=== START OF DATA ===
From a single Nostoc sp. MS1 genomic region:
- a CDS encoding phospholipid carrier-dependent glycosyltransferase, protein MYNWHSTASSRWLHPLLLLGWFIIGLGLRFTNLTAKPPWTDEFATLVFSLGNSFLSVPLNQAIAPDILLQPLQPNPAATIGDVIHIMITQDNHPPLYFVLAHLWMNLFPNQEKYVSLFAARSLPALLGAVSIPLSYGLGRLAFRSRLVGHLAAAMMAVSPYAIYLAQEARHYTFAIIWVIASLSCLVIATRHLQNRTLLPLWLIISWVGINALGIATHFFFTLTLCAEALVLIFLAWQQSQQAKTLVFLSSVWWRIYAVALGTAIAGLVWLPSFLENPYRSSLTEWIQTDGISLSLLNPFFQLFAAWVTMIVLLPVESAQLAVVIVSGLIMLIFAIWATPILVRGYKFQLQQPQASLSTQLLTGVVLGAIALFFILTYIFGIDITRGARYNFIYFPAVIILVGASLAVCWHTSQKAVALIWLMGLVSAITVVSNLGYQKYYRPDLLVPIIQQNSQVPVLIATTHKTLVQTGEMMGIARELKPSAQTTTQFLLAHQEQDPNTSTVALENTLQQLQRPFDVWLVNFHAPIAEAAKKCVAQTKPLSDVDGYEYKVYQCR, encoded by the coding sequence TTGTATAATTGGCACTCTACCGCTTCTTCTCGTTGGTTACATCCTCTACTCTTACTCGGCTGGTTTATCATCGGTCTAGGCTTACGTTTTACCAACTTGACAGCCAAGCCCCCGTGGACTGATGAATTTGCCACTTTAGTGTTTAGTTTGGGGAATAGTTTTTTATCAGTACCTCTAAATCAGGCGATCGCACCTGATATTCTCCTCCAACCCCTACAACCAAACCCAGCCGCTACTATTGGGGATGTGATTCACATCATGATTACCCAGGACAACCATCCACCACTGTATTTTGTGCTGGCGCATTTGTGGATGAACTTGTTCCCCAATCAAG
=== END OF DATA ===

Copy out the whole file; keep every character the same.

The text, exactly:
From a single Nostoc sp. MS1 genomic region:
- a CDS encoding phospholipid carrier-dependent glycosyltransferase, protein MYNWHSTASSRWLHPLLLLGWFIIGLGLRFTNLTAKPPWTDEFATLVFSLGNSFLSVPLNQAIAPDILLQPLQPNPAATIGDVIHIMITQDNHPPLYFVLAHLWMNLFPNQEKYVSLFAARSLPALLGAVSIPLSYGLGRLAFRSRLVGHLAAAMMAVSPYAIYLAQEARHYTFAIIWVIASLSCLVIATRHLQNRTLLPLWLIISWVGINALGIATHFFFTLTLCAEALVLIFLAWQQSQQAKTLVFLSSVWWRIYAVALGTAIAGLVWLPSFLENPYRSSLTEWIQTDGISLSLLNPFFQLFAAWVTMIVLLPVESAQLAVVIVSGLIMLIFAIWATPILVRGYKFQLQQPQASLSTQLLTGVVLGAIALFFILTYIFGIDITRGARYNFIYFPAVIILVGASLAVCWHTSQKAVALIWLMGLVSAITVVSNLGYQKYYRPDLLVPIIQQNSQVPVLIATTHKTLVQTGEMMGIARELKPSAQTTTQFLLAHQEQDPNTSTVALENTLQQLQRPFDVWLVNFHAPIAEAAKKCVAQTKPLSDVDGYEYKVYQCR, encoded by the coding sequence TTGTATAATTGGCACTCTACCGCTTCTTCTCGTTGGTTACATCCTCTACTCTTACTCGGCTGGTTTATCATCGGTCTAGGCTTACGTTTTACCAACTTGACAGCCAAGCCCCCGTGGACTGATGAATTTGCCACTTTAGTGTTTAGTTTGGGGAATAGTTTTTTATCAGTACCTCTAAATCAGGCGATCGCACCTGATATTCTCCTCCAACCCCTACAACCAAACCCAGCCGCTACTATTGGGGATGTGATTCACATCATGATTACCCAGGACAACCATCCACCACTGTATTTTGTGCTGGCGCATTTGTGGATGAACTTGTTCCCCAATCAAG